Sunday, February 3, 2013
“In 2002, having spent more than three years in one residence for the first time in my life, I got called for jury duty. I show up on time, ready to serve. When we get to the voir dire, the lawyer says to me, “I see you’re an astrophysicist. What’s that?” I answer, "Astrophysics is the laws of physics, applied to the universe—the Big Bang, black holes, that sort of thing.” Then he asks, “What do you teach at Princeton?” and I say, “I teach a class on the evaluation of evidence and the relative unreliability of eyewitness testimony.” Five minutes later, I’m on the street.
A few years later, jury duty again. The judge states that the defendant is charged with possession of 1,700 milligrams of cocaine. It was found on his body, he was arrested, and he is now on trial. This time, after the Q&A is over, the judge asks us whether there are any questions we’d like to ask the court, and I say, “Yes, Your Honor. Why did you say he was in possession of 1,700 milligrams of cocaine? That equals 1.7 grams. The ‘thousand’ cancels with the ‘milli-’ and you get 1.7 grams, which is less than the weight of a dime.” Again I’m out on the street.”
― Neil deGrasse Tyson, Space Chronicles: Facing the Ultimate Frontier
Wednesday, January 30, 2013
Though it was tuesday, the environment at home was like sunday, may be because I was resting at home. I did nothing else than having breakfast and listening to some music, from the morning till afternoon. And then I heard someone knocking the door (yes, the doorbell is not working for last five years). I opened the door to find two grand mothers of our neighborhood standing in front. They are not just grand mothers but mothers-in-law too. They had come to talk to my mother but she was outside, washing the clothes. They got my grandmother, mother-in-law of my mother, resting on the bed. So the three mothers-in-law pulled each other to conversation.
I specifically mentioned them as mothers-in-law because the conversation they were having was about their respective daughter-in-law. It is not difficult to guess what would be the matter of discussion between women of seventies; obviously complaints about their daughters-in-law! Each one of them took their turn to explain how disobedient their in-law are, while other two listened with utmost care. Questioning is the most disturbing nature of their daughters-in-law for them, and it was also the core of the discussion.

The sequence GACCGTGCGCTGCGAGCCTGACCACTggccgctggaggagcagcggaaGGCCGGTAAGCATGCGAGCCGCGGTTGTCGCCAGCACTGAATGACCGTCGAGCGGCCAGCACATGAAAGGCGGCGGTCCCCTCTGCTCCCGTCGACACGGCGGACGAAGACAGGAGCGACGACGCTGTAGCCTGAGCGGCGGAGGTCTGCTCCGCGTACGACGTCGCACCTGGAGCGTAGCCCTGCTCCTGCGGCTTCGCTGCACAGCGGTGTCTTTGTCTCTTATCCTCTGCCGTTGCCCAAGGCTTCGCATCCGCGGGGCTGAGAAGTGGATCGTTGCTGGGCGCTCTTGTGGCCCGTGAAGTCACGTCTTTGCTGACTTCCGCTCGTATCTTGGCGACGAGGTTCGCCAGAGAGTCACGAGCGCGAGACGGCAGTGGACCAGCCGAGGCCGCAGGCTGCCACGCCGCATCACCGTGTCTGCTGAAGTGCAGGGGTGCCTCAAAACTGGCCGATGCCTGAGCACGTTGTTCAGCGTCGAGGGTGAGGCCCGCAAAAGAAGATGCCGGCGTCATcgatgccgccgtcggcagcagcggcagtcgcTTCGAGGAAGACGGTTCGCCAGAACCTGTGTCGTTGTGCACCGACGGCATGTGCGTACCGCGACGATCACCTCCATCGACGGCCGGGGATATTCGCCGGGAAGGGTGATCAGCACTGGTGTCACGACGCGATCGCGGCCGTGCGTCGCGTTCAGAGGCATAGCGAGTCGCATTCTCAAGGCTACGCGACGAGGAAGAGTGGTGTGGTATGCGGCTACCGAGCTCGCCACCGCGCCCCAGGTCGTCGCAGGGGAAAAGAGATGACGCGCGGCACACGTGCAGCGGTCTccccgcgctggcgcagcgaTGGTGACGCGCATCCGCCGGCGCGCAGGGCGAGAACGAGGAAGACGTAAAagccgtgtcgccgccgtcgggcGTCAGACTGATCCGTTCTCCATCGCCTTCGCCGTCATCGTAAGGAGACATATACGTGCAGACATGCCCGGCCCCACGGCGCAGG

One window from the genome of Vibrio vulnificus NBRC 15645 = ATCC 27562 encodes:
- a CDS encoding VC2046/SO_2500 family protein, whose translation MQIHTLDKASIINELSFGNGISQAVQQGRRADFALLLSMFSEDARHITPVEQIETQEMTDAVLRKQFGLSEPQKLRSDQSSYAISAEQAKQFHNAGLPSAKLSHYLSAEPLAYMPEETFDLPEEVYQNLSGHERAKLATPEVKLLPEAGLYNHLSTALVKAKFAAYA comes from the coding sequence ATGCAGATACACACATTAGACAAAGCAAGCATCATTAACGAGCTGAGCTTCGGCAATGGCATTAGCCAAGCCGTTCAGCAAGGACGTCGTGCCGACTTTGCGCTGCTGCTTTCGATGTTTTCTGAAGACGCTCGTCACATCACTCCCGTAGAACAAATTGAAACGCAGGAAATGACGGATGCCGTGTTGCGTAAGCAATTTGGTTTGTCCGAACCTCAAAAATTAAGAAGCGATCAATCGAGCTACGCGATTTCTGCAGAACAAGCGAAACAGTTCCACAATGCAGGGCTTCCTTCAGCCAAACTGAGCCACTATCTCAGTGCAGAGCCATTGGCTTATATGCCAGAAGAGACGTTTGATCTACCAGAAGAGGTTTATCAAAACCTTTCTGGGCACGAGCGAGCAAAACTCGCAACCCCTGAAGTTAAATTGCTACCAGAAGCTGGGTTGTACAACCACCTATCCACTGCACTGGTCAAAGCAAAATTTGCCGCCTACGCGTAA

It may be rare or even impossible to see such lively conversation between old women complaining about their daughters-in-laws in the western countries. But in India, where feudal values are still dominant in social sphere, such conversations are as common as dawn and dusk. The mothers-in-law expect their daughters-in-law to be obedient housekeepers and follow their commands at once without questions. They also enforce their dominance from the start and hence they find mistakes in every work of the daughter-in-law and punish them badly. So when it comes to marriage, it is not the boy or girl who decide their partner but their parents! The consent of boy or girl is of no value in the marriage. So love marriage is still looked as a sin here, expect in some highly westernized cities.
The three mothers-in-law continued their conversation while my mother prepared tea for them. After sipping the tea, the neighbors admired my grandmother for getting a daughter-in-law like my mother. Of course, that means that my mother has come through the hardship as an in-law to my grandmother in last twenty five years. But still not satisfied, my grandma lamented with dissatisfaction. At the mean time, I walked in to my room from outside. Looking at me, my grandma said that I would get a good wife. I couldn't control my laugh when the other two commented at once - “what? Good wife?! Now?!”. For them, it is impossible at present to get a 'good' wife for their sons. To be more accurate, it is impossible to get a good daughter-in-law who follow their orders strictly! I just wonder how obedient they were to their mother-in-laws. Finally after three hours of nonstop discussion, they departed with the conclusion that 'World has came to its worst'. I could hear them sighing with relief, as if sky was taken out of their shoulders, and leaving everything else in silence. . .